Gary shared his thoughts by saying, “We are delighted to be able to cooperate with SJSU and the GPO on this project that increases the visibility of titles that might otherwise be overlooked. Although not distributed through the FDLP, there are documents in our collection of local interest or historic in nature. These documents are an important part of our collection.”

Liz commented on the experience as well by saying, "Fugitive documents are part of what makes each depository unique. Every document is a part of the puzzle that makes up the National Bibliography and therefore must be found and included. I am excited about contributing to the National Bibliography".

Resources for Students

One of the goals of the first virtual practicum was to create a guidebook for other library school students who want to conduct research in a depository library and earn academic credit for their work as a practicum, field experience, or independent study. How did Cathy Zegelin get started examining a large academic collection with fourteen different locations? What should a student know in order to recognize and identify a Government publication within scope? Cathy's Web site, with links to resources, is available here.

Role for Local Depository Staff

Having the cooperation of a local depository librarian is critical to being able to offer virtual opportunities to students. Students report to and receive guidance from GPO staff, however, only a local expert can explain the unique nature of each depository library and their collection. The local depository staff plays a critical role in pointing students to special collections and explaining local policies for cataloging and depository receipts.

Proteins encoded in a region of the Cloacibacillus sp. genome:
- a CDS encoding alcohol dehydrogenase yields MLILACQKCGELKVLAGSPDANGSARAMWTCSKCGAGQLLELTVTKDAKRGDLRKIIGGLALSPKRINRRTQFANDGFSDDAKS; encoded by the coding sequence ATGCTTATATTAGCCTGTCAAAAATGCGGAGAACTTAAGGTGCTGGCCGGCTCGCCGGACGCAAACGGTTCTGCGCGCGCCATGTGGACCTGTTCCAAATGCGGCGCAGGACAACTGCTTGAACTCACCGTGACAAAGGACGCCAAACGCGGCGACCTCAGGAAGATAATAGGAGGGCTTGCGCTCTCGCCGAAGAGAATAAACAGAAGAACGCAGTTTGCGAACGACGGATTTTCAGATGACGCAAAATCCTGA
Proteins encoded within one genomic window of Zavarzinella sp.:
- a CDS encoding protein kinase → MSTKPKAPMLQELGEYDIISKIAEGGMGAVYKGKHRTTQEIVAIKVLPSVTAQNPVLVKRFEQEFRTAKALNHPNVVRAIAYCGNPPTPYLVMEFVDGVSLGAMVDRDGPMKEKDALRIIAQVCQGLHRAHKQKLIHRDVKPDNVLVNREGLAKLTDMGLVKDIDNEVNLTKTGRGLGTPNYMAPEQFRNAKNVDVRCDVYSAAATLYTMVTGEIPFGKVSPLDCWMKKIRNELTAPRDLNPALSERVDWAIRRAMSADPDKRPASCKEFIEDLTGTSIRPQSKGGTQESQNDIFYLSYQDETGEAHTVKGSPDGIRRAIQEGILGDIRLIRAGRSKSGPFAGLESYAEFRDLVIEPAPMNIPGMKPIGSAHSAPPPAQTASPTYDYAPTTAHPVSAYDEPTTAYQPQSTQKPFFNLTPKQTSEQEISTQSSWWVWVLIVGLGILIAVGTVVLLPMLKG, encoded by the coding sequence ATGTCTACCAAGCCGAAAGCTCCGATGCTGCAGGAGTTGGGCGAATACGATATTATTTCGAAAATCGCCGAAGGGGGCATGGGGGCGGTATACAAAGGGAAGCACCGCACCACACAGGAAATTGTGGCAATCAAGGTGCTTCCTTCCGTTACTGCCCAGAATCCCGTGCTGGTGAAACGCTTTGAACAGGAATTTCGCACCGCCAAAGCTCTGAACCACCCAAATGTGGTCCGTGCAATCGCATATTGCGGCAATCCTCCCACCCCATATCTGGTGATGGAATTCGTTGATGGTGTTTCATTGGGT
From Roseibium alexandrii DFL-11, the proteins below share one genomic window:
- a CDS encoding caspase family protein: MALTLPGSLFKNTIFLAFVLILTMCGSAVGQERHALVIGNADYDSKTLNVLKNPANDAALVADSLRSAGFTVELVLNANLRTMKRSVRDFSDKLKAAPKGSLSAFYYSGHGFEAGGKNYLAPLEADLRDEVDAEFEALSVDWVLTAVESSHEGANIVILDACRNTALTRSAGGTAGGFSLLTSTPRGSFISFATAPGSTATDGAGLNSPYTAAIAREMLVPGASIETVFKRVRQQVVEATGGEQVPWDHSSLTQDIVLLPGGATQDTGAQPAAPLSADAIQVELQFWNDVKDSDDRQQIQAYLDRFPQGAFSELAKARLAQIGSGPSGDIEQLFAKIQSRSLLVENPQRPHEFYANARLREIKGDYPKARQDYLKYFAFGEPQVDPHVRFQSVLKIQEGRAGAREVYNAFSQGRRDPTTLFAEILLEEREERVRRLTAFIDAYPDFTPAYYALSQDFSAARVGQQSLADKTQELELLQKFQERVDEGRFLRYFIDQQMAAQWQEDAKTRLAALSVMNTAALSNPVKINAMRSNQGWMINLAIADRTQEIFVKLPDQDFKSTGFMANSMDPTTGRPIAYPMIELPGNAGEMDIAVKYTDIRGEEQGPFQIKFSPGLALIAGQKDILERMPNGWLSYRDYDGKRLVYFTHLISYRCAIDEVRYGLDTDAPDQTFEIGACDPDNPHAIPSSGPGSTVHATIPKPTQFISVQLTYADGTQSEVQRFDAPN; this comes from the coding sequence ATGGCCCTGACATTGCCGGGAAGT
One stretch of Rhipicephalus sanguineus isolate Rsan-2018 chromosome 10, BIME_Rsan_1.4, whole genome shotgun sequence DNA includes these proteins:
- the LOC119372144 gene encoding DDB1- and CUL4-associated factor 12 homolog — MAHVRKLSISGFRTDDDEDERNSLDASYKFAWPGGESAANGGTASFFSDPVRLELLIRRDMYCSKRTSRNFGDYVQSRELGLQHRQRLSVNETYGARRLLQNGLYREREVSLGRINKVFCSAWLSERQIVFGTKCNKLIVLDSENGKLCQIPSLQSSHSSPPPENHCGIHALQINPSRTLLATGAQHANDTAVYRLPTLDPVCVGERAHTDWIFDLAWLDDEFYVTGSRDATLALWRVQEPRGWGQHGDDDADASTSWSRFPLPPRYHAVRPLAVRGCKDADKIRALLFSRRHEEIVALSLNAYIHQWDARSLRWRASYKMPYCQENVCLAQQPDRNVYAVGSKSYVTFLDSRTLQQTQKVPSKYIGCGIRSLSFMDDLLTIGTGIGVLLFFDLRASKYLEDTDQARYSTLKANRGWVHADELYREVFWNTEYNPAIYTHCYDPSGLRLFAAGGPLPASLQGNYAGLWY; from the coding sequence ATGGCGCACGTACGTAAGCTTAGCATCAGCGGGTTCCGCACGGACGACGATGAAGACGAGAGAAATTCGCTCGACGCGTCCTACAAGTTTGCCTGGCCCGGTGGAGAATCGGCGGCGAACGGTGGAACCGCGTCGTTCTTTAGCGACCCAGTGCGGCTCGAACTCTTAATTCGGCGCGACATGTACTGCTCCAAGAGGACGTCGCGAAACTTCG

Would you Like to Participate?

GPO encourages library school students around the country to consider earning academic credit for doing research at a local depository library. When a student asks to conduct this research in a depository library, GPO asks for their resume and looks for a local depository collection with depository staff available to act as guides to the local collection.

Student resumes are submitted to GPO. Resumes are examined to discover things such as the student's:

  • Knowledge of the structure of Federal Government
  • Ability to conduct research in a substantive depository collection
  • Experience conducting independent research
  • Experience working with Government documents

If GPO can match a qualified student with a local depository, GPO completes the paperwork with the library school and develops a work plan so the student's progress can be tracked and evaluated.

If you're willing to act as a guide to your local depository collection, contact This email address is being protected from spambots. You need JavaScript enabled to view it.. Together, we can educate and usher in the next generation of Government information professionals!